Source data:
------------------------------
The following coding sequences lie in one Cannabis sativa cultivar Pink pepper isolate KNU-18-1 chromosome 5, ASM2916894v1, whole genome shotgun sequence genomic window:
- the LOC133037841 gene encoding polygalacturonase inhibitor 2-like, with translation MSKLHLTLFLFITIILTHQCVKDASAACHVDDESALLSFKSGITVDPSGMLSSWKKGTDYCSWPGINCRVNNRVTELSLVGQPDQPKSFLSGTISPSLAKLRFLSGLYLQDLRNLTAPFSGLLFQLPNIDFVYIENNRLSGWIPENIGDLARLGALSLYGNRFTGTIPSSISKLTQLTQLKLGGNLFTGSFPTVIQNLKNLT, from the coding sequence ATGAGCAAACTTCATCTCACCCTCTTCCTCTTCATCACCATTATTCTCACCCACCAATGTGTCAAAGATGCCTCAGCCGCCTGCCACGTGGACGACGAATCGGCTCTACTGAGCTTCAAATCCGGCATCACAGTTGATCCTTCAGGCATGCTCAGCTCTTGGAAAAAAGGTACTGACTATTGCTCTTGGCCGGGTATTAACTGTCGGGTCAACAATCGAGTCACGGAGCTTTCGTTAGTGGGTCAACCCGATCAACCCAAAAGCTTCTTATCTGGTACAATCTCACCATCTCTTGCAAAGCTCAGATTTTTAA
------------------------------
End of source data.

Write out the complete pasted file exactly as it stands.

The following coding sequences lie in one Cannabis sativa cultivar Pink pepper isolate KNU-18-1 chromosome 5, ASM2916894v1, whole genome shotgun sequence genomic window:
- the LOC133037841 gene encoding polygalacturonase inhibitor 2-like, with translation MSKLHLTLFLFITIILTHQCVKDASAACHVDDESALLSFKSGITVDPSGMLSSWKKGTDYCSWPGINCRVNNRVTELSLVGQPDQPKSFLSGTISPSLAKLRFLSGLYLQDLRNLTAPFSGLLFQLPNIDFVYIENNRLSGWIPENIGDLARLGALSLYGNRFTGTIPSSISKLTQLTQLKLGGNLFTGSFPTVIQNLKNLT, from the coding sequence ATGAGCAAACTTCATCTCACCCTCTTCCTCTTCATCACCATTATTCTCACCCACCAATGTGTCAAAGATGCCTCAGCCGCCTGCCACGTGGACGACGAATCGGCTCTACTGAGCTTCAAATCCGGCATCACAGTTGATCCTTCAGGCATGCTCAGCTCTTGGAAAAAAGGTACTGACTATTGCTCTTGGCCGGGTATTAACTGTCGGGTCAACAATCGAGTCACGGAGCTTTCGTTAGTGGGTCAACCCGATCAACCCAAAAGCTTCTTATCTGGTACAATCTCACCATCTCTTGCAAAGCTCAGATTTTTAA